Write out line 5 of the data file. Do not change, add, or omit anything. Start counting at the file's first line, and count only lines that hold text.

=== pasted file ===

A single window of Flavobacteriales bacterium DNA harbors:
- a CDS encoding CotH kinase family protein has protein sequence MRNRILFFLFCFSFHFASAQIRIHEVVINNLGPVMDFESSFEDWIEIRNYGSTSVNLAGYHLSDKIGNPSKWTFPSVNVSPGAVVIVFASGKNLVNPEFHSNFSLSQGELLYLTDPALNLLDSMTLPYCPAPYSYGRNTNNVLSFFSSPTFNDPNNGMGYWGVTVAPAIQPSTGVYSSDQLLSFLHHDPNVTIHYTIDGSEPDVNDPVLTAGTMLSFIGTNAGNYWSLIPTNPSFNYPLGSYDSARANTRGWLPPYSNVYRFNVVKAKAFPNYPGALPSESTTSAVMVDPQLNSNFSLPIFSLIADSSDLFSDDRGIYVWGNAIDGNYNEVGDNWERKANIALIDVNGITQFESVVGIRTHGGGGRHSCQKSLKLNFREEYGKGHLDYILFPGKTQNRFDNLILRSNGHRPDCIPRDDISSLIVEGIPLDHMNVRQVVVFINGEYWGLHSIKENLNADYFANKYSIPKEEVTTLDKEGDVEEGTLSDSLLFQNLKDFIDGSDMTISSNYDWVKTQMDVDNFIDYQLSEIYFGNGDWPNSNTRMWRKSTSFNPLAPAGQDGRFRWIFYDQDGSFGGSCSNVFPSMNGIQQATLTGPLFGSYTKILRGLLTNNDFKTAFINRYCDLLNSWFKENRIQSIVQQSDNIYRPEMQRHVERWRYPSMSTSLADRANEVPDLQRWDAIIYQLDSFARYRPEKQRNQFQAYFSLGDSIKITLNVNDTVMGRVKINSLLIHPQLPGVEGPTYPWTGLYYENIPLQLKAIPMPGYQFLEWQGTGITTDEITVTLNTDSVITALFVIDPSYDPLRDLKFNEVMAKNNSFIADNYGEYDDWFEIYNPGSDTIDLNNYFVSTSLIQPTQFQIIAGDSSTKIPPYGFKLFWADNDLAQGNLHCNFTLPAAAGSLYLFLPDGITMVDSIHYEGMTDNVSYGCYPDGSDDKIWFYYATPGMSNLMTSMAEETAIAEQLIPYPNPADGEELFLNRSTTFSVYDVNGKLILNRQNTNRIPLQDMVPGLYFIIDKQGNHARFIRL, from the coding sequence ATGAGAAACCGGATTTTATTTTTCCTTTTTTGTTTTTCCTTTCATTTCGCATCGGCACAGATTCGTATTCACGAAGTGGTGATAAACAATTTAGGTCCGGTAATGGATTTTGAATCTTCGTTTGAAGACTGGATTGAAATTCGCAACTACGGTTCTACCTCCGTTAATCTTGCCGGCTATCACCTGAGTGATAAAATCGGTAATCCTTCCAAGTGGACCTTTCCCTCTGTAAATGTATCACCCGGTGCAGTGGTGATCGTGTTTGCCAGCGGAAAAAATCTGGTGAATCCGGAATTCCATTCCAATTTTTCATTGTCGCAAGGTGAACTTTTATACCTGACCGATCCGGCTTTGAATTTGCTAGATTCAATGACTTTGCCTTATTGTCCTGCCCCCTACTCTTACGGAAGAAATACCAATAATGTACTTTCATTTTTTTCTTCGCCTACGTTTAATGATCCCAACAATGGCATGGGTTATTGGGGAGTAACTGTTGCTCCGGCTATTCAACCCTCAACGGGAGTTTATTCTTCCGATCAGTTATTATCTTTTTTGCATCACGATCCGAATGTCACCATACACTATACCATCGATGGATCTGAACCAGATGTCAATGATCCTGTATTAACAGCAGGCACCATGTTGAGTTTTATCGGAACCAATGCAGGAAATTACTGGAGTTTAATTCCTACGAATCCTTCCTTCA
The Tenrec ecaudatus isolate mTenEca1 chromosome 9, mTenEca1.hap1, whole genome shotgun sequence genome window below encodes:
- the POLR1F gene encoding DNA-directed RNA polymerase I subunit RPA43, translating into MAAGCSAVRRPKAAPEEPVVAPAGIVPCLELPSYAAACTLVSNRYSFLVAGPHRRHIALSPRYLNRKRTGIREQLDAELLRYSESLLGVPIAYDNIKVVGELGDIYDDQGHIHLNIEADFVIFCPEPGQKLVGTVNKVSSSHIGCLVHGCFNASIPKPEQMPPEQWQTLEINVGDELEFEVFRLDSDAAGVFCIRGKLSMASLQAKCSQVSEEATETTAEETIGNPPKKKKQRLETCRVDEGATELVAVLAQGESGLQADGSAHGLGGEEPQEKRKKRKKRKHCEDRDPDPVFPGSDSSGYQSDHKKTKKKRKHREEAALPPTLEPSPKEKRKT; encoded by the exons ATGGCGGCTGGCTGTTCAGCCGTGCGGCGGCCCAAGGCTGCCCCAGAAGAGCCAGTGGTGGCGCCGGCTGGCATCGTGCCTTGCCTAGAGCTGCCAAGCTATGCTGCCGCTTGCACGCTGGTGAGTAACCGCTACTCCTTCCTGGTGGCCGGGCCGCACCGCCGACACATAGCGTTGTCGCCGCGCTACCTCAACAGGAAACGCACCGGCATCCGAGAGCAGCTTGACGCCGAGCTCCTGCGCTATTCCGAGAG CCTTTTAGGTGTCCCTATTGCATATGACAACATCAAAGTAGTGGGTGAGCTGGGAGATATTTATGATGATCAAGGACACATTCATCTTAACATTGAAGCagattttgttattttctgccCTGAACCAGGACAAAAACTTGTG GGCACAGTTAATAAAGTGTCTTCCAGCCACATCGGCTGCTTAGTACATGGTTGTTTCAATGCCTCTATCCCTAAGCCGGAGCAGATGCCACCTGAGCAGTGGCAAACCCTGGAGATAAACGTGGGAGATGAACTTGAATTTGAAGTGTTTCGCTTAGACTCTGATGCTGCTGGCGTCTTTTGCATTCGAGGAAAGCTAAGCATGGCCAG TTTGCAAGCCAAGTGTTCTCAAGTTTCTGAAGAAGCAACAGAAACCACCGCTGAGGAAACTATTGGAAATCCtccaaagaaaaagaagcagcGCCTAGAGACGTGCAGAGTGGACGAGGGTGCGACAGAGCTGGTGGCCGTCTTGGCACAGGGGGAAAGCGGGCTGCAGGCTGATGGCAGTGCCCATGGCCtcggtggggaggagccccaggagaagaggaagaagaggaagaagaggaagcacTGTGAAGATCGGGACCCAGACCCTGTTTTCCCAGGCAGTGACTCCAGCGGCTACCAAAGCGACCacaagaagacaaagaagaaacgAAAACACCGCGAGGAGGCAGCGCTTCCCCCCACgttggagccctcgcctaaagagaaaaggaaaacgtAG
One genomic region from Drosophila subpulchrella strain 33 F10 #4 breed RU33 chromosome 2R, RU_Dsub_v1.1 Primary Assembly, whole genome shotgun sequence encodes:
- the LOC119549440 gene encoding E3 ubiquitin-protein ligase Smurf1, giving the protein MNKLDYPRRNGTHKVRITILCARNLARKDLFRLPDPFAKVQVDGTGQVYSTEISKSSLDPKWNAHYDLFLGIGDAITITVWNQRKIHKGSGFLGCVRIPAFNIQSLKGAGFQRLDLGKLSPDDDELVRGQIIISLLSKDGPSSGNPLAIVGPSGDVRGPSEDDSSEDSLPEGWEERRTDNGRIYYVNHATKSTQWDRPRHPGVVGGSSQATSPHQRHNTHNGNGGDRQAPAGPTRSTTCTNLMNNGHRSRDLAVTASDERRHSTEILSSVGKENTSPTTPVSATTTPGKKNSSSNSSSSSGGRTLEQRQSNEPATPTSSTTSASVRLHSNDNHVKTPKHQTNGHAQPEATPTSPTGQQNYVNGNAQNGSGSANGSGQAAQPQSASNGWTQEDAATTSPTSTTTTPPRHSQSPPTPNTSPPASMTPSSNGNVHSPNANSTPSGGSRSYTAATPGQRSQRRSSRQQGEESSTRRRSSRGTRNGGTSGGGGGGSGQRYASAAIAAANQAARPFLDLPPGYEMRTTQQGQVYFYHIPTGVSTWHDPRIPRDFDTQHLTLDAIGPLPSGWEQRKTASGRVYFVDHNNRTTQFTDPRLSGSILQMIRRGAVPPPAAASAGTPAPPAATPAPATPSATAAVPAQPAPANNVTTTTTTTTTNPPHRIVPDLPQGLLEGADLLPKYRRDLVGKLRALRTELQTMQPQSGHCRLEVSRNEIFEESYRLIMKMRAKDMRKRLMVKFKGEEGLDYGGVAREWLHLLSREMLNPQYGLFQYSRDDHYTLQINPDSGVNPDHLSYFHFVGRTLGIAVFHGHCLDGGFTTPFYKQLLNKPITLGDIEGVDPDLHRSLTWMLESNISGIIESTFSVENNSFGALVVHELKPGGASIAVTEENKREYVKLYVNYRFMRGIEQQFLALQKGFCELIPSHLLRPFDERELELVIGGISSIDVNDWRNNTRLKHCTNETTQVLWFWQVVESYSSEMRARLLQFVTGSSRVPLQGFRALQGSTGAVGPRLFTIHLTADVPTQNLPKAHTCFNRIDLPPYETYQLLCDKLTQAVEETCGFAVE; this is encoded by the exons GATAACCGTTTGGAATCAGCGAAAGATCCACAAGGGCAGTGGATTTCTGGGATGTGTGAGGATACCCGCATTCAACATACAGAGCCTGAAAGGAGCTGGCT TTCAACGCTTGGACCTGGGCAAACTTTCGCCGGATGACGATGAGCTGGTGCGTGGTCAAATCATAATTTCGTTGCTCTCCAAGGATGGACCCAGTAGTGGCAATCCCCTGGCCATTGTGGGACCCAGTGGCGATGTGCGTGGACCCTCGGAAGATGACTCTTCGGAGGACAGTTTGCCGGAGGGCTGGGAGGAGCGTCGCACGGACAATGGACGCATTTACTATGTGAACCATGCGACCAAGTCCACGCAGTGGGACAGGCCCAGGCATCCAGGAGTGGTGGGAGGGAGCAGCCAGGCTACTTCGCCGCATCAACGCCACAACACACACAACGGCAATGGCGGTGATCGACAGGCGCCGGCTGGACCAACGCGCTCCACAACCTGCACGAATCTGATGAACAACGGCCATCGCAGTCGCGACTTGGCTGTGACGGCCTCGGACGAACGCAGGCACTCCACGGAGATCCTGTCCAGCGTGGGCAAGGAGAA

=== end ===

One genomic region from Drosophila subpulchrella strain 33 F10 #4 breed RU33 chromosome 2R, RU_Dsub_v1.1 Primary Assembly, whole genome shotgun sequence encodes: